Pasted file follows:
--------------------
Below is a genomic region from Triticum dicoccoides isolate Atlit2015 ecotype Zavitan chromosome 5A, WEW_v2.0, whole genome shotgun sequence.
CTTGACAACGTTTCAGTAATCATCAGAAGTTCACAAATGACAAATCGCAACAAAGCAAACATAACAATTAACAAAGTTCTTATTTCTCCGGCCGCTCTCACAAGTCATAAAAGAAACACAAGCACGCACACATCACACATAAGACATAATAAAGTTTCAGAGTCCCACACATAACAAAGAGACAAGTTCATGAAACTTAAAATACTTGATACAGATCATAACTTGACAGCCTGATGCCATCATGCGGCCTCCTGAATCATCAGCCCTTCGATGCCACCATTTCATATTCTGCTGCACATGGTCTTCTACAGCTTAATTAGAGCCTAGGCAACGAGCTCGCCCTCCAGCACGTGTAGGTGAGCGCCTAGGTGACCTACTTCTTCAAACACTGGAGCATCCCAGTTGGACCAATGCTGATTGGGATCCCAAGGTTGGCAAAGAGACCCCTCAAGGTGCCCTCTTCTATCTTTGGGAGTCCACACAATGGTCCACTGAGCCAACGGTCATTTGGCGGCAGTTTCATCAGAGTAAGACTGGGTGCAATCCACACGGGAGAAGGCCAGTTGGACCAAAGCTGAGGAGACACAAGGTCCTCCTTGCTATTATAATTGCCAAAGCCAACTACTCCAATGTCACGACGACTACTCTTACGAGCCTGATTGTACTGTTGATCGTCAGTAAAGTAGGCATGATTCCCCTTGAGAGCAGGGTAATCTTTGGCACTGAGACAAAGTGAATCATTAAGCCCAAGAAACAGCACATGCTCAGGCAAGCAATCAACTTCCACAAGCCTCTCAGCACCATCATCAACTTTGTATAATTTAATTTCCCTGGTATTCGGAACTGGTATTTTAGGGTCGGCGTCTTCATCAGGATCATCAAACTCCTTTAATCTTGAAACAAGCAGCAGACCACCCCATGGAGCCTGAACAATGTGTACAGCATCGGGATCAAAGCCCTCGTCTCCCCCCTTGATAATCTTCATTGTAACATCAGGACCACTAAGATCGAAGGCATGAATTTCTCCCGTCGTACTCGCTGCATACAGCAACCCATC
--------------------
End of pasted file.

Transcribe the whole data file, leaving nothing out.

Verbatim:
Below is a genomic region from Triticum dicoccoides isolate Atlit2015 ecotype Zavitan chromosome 5A, WEW_v2.0, whole genome shotgun sequence.
CTTGACAACGTTTCAGTAATCATCAGAAGTTCACAAATGACAAATCGCAACAAAGCAAACATAACAATTAACAAAGTTCTTATTTCTCCGGCCGCTCTCACAAGTCATAAAAGAAACACAAGCACGCACACATCACACATAAGACATAATAAAGTTTCAGAGTCCCACACATAACAAAGAGACAAGTTCATGAAACTTAAAATACTTGATACAGATCATAACTTGACAGCCTGATGCCATCATGCGGCCTCCTGAATCATCAGCCCTTCGATGCCACCATTTCATATTCTGCTGCACATGGTCTTCTACAGCTTAATTAGAGCCTAGGCAACGAGCTCGCCCTCCAGCACGTGTAGGTGAGCGCCTAGGTGACCTACTTCTTCAAACACTGGAGCATCCCAGTTGGACCAATGCTGATTGGGATCCCAAGGTTGGCAAAGAGACCCCTCAAGGTGCCCTCTTCTATCTTTGGGAGTCCACACAATGGTCCACTGAGCCAACGGTCATTTGGCGGCAGTTTCATCAGAGTAAGACTGGGTGCAATCCACACGGGAGAAGGCCAGTTGGACCAAAGCTGAGGAGACACAAGGTCCTCCTTGCTATTATAATTGCCAAAGCCAACTACTCCAATGTCACGACGACTACTCTTACGAGCCTGATTGTACTGTTGATCGTCAGTAAAGTAGGCATGATTCCCCTTGAGAGCAGGGTAATCTTTGGCACTGAGACAAAGTGAATCATTAAGCCCAAGAAACAGCACATGCTCAGGCAAGCAATCAACTTCCACAAGCCTCTCAGCACCATCATCAACTTTGTATAATTTAATTTCCCTGGTATTCGGAACTGGTATTTTAGGGTCGGCGTCTTCATCAGGATCATCAAACTCCTTTAATCTTGAAACAAGCAGCAGACCACCCCATGGAGCCTGAACAATGTGTACAGCATCGGGATCAAAGCCCTCGTCTCCCCCCTTGATAATCTTCATTGTAACATCAGGACCACTAAGATCGAAGGCATGAATTTCTCCCGTCGTACTCGCTGCATACAGCAACCCATC